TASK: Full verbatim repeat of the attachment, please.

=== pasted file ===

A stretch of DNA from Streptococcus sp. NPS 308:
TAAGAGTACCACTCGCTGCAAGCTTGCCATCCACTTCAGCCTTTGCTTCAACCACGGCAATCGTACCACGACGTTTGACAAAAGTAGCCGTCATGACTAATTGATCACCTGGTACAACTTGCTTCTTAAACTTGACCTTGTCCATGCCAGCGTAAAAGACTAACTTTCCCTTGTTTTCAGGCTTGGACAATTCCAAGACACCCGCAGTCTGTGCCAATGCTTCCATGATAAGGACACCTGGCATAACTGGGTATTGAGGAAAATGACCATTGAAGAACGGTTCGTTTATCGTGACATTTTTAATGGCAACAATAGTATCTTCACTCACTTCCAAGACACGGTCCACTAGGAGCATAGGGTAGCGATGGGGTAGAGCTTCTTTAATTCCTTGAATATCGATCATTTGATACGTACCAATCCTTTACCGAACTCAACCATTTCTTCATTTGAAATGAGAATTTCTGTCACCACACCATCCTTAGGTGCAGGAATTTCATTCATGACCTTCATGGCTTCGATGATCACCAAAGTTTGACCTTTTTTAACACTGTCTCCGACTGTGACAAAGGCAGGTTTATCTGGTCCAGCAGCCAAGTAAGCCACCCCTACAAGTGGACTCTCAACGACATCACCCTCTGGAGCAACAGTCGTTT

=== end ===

A stretch of DNA from Streptococcus sp. NPS 308:
TAAGAGTACCACTCGCTGCAAGCTTGCCATCCACTTCAGCCTTTGCTTCAACCACGGCAATCGTACCACGACGTTTGACAAAAGTAGCCGTCATGACTAATTGATCACCTGGTACAACTTGCTTCTTAAACTTGACCTTGTCCATGCCAGCGTAAAAGACTAACTTTCCCTTGTTTTCAGGCTTGGACAATTCCAAGACACCCGCAGTCTGTGCCAATGCTTCCATGATAAGGACACCTGGCATAACTGGGTATTGAGGAAAATGACCATTGAAGAACGGTTCGTTTATCGTGACATTTTTAATGGCAACAATAGTATCTTCACTCACTTCCAAGACACGGTCCACTAGGAGCATAGGGTAGCGATGGGGTAGAGCTTCTTTAATTCCTTGAATATCGATCATTTGATACGTACCAATCCTTTACCGAACTCAACCATTTCTTCATTTGAAATGAGAATTTCTGTCACCACACCATCCTTAGGTGCAGGAATTTCATTCATGACCTTCATGGCTTCGATGATCACCAAAGTTTGACCTTTTTTAACACTGTCTCCGACTGTGACAAAGGCAGGTTTATCTGGTCCAGCAGCCAAGTAAGCCACCCCTACAAGTGGACTCTCAACGACATCACCCTCTGGAGCAACAGTCGTTT